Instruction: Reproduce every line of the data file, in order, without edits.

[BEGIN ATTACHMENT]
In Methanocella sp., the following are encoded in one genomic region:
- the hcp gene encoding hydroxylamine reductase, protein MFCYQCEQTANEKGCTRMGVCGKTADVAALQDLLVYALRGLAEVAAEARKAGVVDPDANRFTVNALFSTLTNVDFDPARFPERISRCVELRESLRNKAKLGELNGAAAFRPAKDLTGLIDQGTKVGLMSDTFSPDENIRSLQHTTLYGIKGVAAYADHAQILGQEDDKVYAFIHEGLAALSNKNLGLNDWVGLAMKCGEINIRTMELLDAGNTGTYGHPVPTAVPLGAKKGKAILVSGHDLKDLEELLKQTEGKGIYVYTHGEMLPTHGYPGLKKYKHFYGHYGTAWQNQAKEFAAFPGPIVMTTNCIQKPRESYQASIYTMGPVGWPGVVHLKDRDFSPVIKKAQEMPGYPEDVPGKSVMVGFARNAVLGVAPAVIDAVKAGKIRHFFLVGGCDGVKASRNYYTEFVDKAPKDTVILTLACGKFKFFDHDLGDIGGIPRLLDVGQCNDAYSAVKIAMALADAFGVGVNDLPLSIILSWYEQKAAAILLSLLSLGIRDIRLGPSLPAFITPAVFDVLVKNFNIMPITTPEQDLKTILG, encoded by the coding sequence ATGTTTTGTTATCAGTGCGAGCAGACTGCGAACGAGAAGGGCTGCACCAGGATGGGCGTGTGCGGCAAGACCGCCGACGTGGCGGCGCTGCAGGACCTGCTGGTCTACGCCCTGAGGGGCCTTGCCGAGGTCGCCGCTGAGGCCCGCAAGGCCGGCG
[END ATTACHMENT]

In Methanocella sp., the following are encoded in one genomic region:
- the hcp gene encoding hydroxylamine reductase, protein MFCYQCEQTANEKGCTRMGVCGKTADVAALQDLLVYALRGLAEVAAEARKAGVVDPDANRFTVNALFSTLTNVDFDPARFPERISRCVELRESLRNKAKLGELNGAAAFRPAKDLTGLIDQGTKVGLMSDTFSPDENIRSLQHTTLYGIKGVAAYADHAQILGQEDDKVYAFIHEGLAALSNKNLGLNDWVGLAMKCGEINIRTMELLDAGNTGTYGHPVPTAVPLGAKKGKAILVSGHDLKDLEELLKQTEGKGIYVYTHGEMLPTHGYPGLKKYKHFYGHYGTAWQNQAKEFAAFPGPIVMTTNCIQKPRESYQASIYTMGPVGWPGVVHLKDRDFSPVIKKAQEMPGYPEDVPGKSVMVGFARNAVLGVAPAVIDAVKAGKIRHFFLVGGCDGVKASRNYYTEFVDKAPKDTVILTLACGKFKFFDHDLGDIGGIPRLLDVGQCNDAYSAVKIAMALADAFGVGVNDLPLSIILSWYEQKAAAILLSLLSLGIRDIRLGPSLPAFITPAVFDVLVKNFNIMPITTPEQDLKTILG, encoded by the coding sequence ATGTTTTGTTATCAGTGCGAGCAGACTGCGAACGAGAAGGGCTGCACCAGGATGGGCGTGTGCGGCAAGACCGCCGACGTGGCGGCGCTGCAGGACCTGCTGGTCTACGCCCTGAGGGGCCTTGCCGAGGTCGCCGCTGAGGCCCGCAAGGCCGGCG